Homemade Religion - The idea is becoming increasingly popular—people thinking they can believe in Jesus while accepting unbiblical teaching. Although professing to have a relationship with Jesus Christ, some feel it's okay to also follow the teachings of Buddha or Krishna. They feel that having an additional belief is simply another step toward spiritual fulfillment.
Chuck Colson, who has examined this trend, says that "instead of adhering to a specific set of doctrines, they feel free to pick and choose from all the various belief systems, or to create their own tailor-made religion." He cites studies to show that people claiming to be followers of Jesus Christ have embraced reincarnation, astrology, and communication with the dead.
This is dangerous ground. The true believer knows that Jesus Christ is the only way to God (Acts 4:12), and that the Bible, God's inspired Word, is the only true source of instruction (2Ti 3:15,16). All beliefs and practices relating to spirituality must be based on biblical truth—not on how appealing they may sound.
Don't trust a homemade religion that contains a little of this and a little of that. Make your faith all about Jesus, and test everything by God's Word. Then you can't go wrong. — Dave Branon (Our Daily Bread, Copyright RBC Ministries, Grand Rapids, MI. Reprinted by permission. All rights reserved)
The Bible is a lamp from God,
Godly Grandmothers - A little boy described grandmothers like this:
Timothy is a prime example of how a young life can be greatly influenced by a grandmother, especially if she is a godly woman. He held a position of great responsibility in leading the congregation at Ephesus. It was a difficult assignment for a young man who was timid by nature. To help his young protégé stand firm, the apostle Paul reminded him of the faith of his grandmother Lois (2Ti 1:5). It isn't hard to imagine her playing with him when he was little, teaching him Scripture passages, putting him to bed with hugs and kisses and childlike prayers, and in the process nurturing the faith of her grandson.
God is a wise Father who knows how to help grandmothers--and all of us--to influence young lives. — Haddon W. Robinson
TIPS FOR GRANDMOTHERS
WHICH ARE ABLE TO GIVE YOU THE WISDOM: ta dunamena (PPPNPA) se sophisai (AAN):
Able (1410) (dunamai) means to have power by virtue of inherent ability, referring to the inherent ability of the Scriptures to give wisdom (cf "the gospel...the power of God for salvation" Ro 1:16). They are able to do what NO secular writings can do.
Able is present tense pointing to the continuous and abiding power resident in these writings. An intellectual apprehension of the truth of Scripture does not assure salvation. Scripture has no magical power that guarantees personal salvation to those who know its contents.
In First Thessalonians Paul emphasizes the "ability" of God's Word to "energize" those who are willing to believe it writing...
we also constantly thank God that when you (Thessalonians) received from us the word of God's message, you accepted it not as the word of men, but for what it really is, the word of God, which also performs its work (energeo ~ energizes) in you who believe (present tense). (see note 1Thessalonians 2:13)
In Romans Paul explains that..
Writing to the church at Colossae Paul teaches a similar truth about the power of God's Word...
(The Gospel) which has come to you, just as in all the world also it is constantly bearing fruit and increasing (What is bearing fruit? The Gospel of God which is utilized by the Spirit of God), even as it has been doing in you also since the day you heard of it (the Gospel) and understood the grace of God in truth (See note Colossians 1:6)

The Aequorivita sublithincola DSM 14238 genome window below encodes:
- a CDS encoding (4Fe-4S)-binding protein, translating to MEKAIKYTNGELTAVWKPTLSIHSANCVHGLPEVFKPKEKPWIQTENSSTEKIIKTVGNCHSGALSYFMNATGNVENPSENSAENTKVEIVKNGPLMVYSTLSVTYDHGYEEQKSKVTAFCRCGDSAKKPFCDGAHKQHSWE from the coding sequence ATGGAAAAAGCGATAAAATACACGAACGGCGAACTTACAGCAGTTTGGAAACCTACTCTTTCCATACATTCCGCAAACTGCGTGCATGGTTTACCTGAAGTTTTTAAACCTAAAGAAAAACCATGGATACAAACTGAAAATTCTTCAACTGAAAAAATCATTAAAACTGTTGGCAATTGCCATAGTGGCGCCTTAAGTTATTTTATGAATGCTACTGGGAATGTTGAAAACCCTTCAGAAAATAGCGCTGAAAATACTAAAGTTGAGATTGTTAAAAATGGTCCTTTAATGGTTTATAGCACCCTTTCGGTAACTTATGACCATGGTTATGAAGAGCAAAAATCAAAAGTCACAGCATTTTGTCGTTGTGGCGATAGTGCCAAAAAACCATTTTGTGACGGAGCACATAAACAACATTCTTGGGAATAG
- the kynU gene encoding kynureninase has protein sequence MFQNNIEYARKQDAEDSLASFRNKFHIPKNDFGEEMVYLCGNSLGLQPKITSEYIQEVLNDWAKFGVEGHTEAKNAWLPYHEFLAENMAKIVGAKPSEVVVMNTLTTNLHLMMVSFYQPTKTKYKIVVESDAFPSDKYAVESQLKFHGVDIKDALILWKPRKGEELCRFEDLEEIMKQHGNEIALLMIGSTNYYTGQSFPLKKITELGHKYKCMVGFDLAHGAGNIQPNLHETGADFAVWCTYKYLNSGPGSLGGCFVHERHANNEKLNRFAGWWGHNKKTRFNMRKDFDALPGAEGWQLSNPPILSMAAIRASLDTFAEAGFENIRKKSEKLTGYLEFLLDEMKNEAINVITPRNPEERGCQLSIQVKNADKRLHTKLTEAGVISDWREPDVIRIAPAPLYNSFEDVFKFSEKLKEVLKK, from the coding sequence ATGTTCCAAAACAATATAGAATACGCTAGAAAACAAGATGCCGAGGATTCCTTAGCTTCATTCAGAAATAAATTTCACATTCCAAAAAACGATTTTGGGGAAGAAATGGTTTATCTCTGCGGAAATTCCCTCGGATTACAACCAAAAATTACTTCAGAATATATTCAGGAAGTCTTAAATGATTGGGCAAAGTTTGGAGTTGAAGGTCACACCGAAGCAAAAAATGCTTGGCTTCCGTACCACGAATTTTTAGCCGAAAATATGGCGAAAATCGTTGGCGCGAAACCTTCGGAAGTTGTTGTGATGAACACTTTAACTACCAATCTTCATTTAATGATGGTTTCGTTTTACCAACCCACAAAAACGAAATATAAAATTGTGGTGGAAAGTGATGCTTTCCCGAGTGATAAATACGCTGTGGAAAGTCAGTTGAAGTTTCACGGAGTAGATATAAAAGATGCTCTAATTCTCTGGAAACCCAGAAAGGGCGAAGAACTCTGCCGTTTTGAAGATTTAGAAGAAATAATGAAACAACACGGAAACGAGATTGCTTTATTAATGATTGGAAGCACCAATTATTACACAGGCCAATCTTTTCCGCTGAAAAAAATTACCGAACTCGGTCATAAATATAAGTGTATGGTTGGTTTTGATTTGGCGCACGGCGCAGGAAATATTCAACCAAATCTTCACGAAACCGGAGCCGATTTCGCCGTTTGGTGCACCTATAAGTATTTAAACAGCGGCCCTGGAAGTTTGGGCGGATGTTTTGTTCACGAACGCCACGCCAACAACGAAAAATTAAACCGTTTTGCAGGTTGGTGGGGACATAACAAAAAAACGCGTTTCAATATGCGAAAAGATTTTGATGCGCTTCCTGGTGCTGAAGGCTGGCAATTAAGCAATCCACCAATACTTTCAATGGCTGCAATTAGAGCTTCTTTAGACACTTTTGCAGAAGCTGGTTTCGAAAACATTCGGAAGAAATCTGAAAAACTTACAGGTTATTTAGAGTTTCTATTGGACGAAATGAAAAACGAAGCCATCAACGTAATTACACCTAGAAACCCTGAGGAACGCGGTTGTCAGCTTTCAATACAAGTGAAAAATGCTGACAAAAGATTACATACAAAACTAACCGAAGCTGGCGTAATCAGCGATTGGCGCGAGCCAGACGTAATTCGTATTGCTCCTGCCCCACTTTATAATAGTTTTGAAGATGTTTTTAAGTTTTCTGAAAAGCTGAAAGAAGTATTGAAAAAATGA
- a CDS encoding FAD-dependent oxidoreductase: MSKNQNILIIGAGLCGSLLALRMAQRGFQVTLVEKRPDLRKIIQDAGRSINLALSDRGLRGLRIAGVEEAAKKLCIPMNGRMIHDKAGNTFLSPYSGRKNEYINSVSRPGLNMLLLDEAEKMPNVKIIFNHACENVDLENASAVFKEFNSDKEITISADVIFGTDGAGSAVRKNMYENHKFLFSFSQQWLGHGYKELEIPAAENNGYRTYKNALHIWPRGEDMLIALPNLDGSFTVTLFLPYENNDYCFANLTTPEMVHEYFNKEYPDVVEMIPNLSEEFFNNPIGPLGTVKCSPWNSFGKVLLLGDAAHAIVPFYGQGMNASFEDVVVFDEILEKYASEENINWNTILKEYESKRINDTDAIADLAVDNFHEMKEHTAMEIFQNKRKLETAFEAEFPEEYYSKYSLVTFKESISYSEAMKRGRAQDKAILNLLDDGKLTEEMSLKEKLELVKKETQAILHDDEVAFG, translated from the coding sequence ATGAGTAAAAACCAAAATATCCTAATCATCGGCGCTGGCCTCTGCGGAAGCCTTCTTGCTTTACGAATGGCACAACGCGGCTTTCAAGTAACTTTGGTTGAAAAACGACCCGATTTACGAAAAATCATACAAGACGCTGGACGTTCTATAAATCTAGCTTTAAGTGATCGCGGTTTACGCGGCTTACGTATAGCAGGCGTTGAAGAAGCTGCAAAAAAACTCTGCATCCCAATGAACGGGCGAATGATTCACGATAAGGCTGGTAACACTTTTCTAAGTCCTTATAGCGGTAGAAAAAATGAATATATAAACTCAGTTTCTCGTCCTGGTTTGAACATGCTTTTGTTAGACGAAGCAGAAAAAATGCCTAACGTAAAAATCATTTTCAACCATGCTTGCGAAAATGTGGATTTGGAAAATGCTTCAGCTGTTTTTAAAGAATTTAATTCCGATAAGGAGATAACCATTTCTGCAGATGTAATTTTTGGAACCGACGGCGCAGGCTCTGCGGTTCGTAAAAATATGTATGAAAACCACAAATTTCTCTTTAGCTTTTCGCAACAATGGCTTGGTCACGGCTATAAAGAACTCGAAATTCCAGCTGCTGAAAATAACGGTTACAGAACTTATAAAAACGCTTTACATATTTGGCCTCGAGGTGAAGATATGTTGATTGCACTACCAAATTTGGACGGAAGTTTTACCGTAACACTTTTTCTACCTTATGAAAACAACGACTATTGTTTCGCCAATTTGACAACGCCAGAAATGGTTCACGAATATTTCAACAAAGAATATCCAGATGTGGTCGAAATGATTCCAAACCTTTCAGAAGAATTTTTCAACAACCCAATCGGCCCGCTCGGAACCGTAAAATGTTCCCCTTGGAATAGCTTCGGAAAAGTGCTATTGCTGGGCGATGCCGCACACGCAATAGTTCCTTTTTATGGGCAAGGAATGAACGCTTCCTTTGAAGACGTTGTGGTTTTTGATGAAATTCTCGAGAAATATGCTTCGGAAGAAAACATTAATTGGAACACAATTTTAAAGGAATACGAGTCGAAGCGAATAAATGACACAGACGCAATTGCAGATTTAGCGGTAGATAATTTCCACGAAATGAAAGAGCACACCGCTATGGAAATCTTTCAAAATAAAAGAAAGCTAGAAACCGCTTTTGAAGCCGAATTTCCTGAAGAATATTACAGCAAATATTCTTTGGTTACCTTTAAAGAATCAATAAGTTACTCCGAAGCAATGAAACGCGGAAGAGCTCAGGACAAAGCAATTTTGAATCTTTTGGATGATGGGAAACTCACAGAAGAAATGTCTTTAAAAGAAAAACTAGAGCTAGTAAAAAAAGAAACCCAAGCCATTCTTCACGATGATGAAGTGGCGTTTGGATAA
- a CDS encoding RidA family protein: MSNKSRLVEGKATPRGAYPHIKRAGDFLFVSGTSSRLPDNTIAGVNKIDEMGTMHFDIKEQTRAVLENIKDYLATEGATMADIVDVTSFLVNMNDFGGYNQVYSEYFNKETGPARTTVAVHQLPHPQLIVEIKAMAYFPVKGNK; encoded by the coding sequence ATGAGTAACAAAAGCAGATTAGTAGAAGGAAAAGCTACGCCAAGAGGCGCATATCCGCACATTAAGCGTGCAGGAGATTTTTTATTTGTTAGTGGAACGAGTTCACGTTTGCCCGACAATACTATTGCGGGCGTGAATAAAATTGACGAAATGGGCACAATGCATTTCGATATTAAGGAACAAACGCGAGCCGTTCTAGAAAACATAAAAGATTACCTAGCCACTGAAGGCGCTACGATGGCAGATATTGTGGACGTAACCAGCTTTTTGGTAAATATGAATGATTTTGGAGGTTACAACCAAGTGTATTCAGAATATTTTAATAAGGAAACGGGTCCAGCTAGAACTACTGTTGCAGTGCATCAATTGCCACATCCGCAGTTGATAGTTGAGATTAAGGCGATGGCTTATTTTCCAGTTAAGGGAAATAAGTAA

Give wisdom (4679)(sophizo from .sophós cp sophia) means to make wise. Wisdom by itself is not the end and is of no eternal value, unless it leads to relationship with Messiah. An important distinction needs to be made here for Jesus while in Jerusalem warned the Jews that
The point Jesus was making is that the Jews had searched the sacred writings but failed to gain the wisdom that pointed to salvation in the Messiah. Why did they fail to gain this wisdom? Jesus told them
To avoid the false trust against which Jesus warned—of trusting the KNOWLEDGE of Scripture alone to give eternal life — Paul, like his Lord, makes clear that the words in sacred writings do not in themselves have power to save but rather that the wisdom they impart leads to salvation through faith. Even to this day the reading of the Torah in the synagogue is accompanied by great ceremony, but tragically although they search the sacred writings they fail to receive the inherent "wisdom that leads to salvation through faith in" the Messiah, because as Jesus said, they are "unwilling to come to" Him. Timothy although a Jew (mother Jewish, father Greek) was willing "to come to" Him.
Dear reader have you like the Jews searched the sacred writings, yet failed to surrender to the Sacred Writer, "the Word" Who "became flesh...full of grace and truth"? (Jn 1:14) To reiterate, the Scriptures do not save, but they are able to make a man wise unto salvation. Children may know the Scriptures, and yet not be children of God.
Marvin Vincent has an interesting note on "able to give...the wisdom" --
The study of the Scriptures as valuable as this pursuit is will not save the soul unless there is faith in
As John Wesley says
THAT LEADS TO SALVATION THROUGH FAITH IN CHRIST JESUS: eis soterian dia pisteos tes en Christo Iesou: (Ps 19:7; Jn 5:39;5:40 Act 10:43; 13:29;13:38, 39 1Pe 1:10, 11, 12; 1Jn 5:11,12 Rev 19:10)
That leads (1519) (eis) is a preposition of motion into any place or thing. Figuratively eis marks the object or point toward which anything ends marking that which any person inclines toward or becomes, in this case salvation